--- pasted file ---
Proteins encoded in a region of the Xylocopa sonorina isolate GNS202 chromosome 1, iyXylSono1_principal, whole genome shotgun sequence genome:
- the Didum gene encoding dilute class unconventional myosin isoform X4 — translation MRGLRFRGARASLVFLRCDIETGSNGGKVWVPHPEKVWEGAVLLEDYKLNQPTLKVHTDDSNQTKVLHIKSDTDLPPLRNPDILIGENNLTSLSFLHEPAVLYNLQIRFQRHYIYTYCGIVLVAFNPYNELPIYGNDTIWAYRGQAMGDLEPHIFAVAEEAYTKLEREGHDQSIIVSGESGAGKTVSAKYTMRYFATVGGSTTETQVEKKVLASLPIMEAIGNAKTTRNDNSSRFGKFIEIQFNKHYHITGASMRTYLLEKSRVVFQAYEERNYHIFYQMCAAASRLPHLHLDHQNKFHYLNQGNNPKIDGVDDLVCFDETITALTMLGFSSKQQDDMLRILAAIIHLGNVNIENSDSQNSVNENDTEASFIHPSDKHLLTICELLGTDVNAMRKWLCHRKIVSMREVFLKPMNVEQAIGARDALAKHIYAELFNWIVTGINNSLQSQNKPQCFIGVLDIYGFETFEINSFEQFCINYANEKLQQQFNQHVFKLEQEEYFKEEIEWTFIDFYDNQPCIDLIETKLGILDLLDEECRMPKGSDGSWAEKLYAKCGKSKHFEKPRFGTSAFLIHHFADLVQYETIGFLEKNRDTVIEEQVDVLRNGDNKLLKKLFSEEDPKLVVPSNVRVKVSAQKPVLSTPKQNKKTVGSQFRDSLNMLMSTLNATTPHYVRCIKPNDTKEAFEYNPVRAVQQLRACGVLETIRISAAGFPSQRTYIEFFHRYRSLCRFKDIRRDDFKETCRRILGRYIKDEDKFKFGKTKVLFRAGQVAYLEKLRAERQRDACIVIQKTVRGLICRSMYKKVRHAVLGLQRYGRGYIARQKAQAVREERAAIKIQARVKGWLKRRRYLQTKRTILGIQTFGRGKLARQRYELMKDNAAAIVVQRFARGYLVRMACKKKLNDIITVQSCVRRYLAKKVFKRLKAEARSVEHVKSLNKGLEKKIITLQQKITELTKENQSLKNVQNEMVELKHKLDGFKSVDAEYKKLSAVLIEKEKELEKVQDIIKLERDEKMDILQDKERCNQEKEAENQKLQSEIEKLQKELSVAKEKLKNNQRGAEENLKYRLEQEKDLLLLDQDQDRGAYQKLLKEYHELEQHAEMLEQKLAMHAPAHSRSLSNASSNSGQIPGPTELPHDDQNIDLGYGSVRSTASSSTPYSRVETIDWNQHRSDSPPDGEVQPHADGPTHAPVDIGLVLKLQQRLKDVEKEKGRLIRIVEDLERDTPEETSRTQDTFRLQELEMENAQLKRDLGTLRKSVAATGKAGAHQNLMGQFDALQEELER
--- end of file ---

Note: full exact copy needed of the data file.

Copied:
Proteins encoded in a region of the Xylocopa sonorina isolate GNS202 chromosome 1, iyXylSono1_principal, whole genome shotgun sequence genome:
- the Didum gene encoding dilute class unconventional myosin isoform X4 — translation MRGLRFRGARASLVFLRCDIETGSNGGKVWVPHPEKVWEGAVLLEDYKLNQPTLKVHTDDSNQTKVLHIKSDTDLPPLRNPDILIGENNLTSLSFLHEPAVLYNLQIRFQRHYIYTYCGIVLVAFNPYNELPIYGNDTIWAYRGQAMGDLEPHIFAVAEEAYTKLEREGHDQSIIVSGESGAGKTVSAKYTMRYFATVGGSTTETQVEKKVLASLPIMEAIGNAKTTRNDNSSRFGKFIEIQFNKHYHITGASMRTYLLEKSRVVFQAYEERNYHIFYQMCAAASRLPHLHLDHQNKFHYLNQGNNPKIDGVDDLVCFDETITALTMLGFSSKQQDDMLRILAAIIHLGNVNIENSDSQNSVNENDTEASFIHPSDKHLLTICELLGTDVNAMRKWLCHRKIVSMREVFLKPMNVEQAIGARDALAKHIYAELFNWIVTGINNSLQSQNKPQCFIGVLDIYGFETFEINSFEQFCINYANEKLQQQFNQHVFKLEQEEYFKEEIEWTFIDFYDNQPCIDLIETKLGILDLLDEECRMPKGSDGSWAEKLYAKCGKSKHFEKPRFGTSAFLIHHFADLVQYETIGFLEKNRDTVIEEQVDVLRNGDNKLLKKLFSEEDPKLVVPSNVRVKVSAQKPVLSTPKQNKKTVGSQFRDSLNMLMSTLNATTPHYVRCIKPNDTKEAFEYNPVRAVQQLRACGVLETIRISAAGFPSQRTYIEFFHRYRSLCRFKDIRRDDFKETCRRILGRYIKDEDKFKFGKTKVLFRAGQVAYLEKLRAERQRDACIVIQKTVRGLICRSMYKKVRHAVLGLQRYGRGYIARQKAQAVREERAAIKIQARVKGWLKRRRYLQTKRTILGIQTFGRGKLARQRYELMKDNAAAIVVQRFARGYLVRMACKKKLNDIITVQSCVRRYLAKKVFKRLKAEARSVEHVKSLNKGLEKKIITLQQKITELTKENQSLKNVQNEMVELKHKLDGFKSVDAEYKKLSAVLIEKEKELEKVQDIIKLERDEKMDILQDKERCNQEKEAENQKLQSEIEKLQKELSVAKEKLKNNQRGAEENLKYRLEQEKDLLLLDQDQDRGAYQKLLKEYHELEQHAEMLEQKLAMHAPAHSRSLSNASSNSGQIPGPTELPHDDQNIDLGYGSVRSTASSSTPYSRVETIDWNQHRSDSPPDGEVQPHADGPTHAPVDIGLVLKLQQRLKDVEKEKGRLIRIVEDLERDTPEETSRTQDTFRLQELEMENAQLKRDLGTLRKSVAATGKAGAHQNLMGQFDALQEELER